Wednesday, November 23, 2016

Homeschool Math: Graphing Candy

There's a lot to cover with fractions, decimals, and percents, but fortunately, since they're all ways of representing the parts of a whole, your kiddos can review all of them together.

For our hands-on math enrichment lesson one day, my goal was to show the kids concrete representations of fractions, decimals, and percents, to have them practice the conversions, and to let them explore how they can model these relationships.

If that sounds dry (and it does), then let me explain to you that it was actually super fun, on account of...

CANDY!!!

We went to the grocery store and picked out several small bags of assorted candies, the kind that naturally come in various colors or flavors. I was surprised that it was impossible to find the small bags of M&Ms that I remember from the checkout aisle as a kid, but we ended up happy enough with Mike & Ikes, Reese's Pieces, Sour Patch Kids, and Sweet Tarts.

I bought a package of each for each kid, because I also thought that it would be interesting to compare each kid's results.

After I had made each kid promise not to eat any candy until they'd finished counting, I gave the kids their various little boxes and bags of candy and lots of little dishes. For each candy, each kid had to do the following:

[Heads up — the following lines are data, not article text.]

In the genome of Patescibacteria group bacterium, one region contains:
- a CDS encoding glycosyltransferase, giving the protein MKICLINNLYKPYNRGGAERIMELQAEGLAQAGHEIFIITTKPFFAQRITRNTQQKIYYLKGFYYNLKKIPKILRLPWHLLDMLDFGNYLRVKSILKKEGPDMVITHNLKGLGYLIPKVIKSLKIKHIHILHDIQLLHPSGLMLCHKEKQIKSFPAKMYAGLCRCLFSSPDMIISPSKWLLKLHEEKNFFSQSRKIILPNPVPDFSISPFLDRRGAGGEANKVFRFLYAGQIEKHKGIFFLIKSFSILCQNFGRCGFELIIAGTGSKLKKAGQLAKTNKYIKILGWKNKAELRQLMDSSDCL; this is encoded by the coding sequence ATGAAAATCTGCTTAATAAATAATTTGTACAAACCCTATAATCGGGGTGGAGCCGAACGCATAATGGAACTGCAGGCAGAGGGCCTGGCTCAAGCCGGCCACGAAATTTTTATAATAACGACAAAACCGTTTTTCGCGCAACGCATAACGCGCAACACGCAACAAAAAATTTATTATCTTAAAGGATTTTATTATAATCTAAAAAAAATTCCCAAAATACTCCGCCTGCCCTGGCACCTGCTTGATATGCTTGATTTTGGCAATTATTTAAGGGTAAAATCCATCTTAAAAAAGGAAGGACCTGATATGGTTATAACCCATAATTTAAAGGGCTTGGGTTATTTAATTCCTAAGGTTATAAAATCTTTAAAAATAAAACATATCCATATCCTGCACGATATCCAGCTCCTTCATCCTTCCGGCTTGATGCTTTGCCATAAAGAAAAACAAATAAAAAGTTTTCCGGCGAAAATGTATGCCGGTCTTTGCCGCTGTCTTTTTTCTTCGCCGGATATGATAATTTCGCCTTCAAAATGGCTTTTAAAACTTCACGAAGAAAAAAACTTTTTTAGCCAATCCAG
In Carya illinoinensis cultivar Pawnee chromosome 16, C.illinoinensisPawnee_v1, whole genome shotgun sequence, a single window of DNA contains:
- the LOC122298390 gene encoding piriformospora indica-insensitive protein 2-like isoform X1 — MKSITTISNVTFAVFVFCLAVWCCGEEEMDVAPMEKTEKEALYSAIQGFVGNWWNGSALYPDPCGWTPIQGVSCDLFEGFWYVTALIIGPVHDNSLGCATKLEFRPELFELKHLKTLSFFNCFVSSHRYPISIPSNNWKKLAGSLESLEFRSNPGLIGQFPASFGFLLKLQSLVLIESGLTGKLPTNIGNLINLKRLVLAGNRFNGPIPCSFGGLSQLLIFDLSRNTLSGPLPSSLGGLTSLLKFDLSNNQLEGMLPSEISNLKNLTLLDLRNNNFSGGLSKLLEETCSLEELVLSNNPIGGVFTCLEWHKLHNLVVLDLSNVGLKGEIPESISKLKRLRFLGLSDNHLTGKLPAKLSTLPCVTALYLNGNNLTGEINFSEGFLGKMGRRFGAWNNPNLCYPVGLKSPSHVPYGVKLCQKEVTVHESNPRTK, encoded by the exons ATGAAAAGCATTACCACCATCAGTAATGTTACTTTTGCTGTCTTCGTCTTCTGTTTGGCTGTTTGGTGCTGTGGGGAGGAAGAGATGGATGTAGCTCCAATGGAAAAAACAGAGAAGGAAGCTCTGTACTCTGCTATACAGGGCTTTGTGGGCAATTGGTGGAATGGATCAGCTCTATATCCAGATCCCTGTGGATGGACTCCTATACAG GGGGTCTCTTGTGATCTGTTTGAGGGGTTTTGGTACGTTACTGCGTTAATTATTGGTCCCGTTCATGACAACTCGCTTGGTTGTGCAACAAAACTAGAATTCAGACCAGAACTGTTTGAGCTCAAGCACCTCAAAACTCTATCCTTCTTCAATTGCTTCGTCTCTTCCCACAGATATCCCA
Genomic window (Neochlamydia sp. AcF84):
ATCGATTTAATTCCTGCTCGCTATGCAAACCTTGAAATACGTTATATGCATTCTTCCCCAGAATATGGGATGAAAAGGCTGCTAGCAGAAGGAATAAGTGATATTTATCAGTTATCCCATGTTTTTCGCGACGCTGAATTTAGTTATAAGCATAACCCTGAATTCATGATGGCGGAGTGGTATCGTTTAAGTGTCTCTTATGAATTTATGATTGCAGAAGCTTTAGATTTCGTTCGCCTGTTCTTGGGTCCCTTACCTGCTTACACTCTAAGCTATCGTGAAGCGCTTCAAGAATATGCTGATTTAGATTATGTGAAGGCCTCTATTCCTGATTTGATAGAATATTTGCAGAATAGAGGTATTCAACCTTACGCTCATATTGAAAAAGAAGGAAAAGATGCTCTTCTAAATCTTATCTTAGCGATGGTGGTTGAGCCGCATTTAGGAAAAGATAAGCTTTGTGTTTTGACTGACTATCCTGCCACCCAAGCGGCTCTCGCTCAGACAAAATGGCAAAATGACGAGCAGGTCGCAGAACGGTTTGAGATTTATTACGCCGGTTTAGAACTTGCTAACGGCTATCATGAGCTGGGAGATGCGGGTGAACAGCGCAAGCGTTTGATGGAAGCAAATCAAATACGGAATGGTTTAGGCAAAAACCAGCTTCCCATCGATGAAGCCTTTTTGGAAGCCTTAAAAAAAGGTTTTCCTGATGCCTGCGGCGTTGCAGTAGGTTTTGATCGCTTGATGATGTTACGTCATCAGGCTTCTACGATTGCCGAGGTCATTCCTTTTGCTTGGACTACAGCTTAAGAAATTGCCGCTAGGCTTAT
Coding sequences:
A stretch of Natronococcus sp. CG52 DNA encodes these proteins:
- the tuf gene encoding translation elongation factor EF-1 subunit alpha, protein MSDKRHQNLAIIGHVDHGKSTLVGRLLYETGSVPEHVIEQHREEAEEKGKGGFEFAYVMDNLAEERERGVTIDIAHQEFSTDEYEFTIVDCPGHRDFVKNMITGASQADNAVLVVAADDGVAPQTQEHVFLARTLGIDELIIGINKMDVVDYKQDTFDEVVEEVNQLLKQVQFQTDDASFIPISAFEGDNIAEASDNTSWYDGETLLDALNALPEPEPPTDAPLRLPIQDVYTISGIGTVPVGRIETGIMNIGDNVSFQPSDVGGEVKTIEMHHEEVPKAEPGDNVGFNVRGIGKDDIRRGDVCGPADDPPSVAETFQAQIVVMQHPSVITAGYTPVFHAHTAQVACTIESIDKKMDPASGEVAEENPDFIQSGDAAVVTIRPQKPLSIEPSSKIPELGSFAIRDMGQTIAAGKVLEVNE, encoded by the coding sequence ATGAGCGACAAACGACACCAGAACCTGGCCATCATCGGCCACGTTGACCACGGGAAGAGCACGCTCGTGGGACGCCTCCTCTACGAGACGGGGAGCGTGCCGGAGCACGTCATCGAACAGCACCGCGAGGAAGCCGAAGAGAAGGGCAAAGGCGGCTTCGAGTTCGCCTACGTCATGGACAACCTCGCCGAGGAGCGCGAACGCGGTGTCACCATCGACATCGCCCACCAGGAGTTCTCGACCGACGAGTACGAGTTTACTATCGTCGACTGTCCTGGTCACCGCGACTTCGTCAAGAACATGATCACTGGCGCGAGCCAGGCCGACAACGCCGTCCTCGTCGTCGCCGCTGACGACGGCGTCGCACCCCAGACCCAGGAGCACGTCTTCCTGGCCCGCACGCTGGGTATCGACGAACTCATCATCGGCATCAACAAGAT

1. Count the total number of pieces of candy in the package.
  2. Count the total number of each kind of candy.
  3. Calculate, for each kind, the fraction, decimal, and percentage of that kind to the total number of pieces.
  4. Create a pie chart to represent the relationships between the candies.
Here is the page of Will's calculations. She doesn't have the neatest handwriting, but at least, after years of nagging, it is at last legible... to her:


And here are their pie charts!






I was interested to see that the ratios between each type of candy didn't remain consistent between the two packages that the kids studied, in any candy that they studied.

If we did this again, I'd make a chart ahead of time for the kids to record their results before graphing, and make it clear that I expected organized results that everyone, not just the kid recording the results, could read.

Extension activities that I'd also consider the next time:

  • Use the leftover candy for candy science experiments. There are a ton online, invented in large part by parents desperate to use up Halloween candy, but they're all pretty cool.
  • Or use the leftover candy for baking or decorating. Most of the candy that we used would taste good in cookies or brownies.
  • Buy several packages of one candy, graph them all, then use the results to calculate an average of each type of candy in the mix. This would make a good STEM Fair project.
  • Have the kids write up their results in an essay.
The kids LOVED this activity, and were super invested in the process. Sure, it made for a sugar-filled day and evening, but it was a small price to pay for such intense math practice, conducted fuss-free!

Here are some other fun ways to play with fractions, decimals, and percents:

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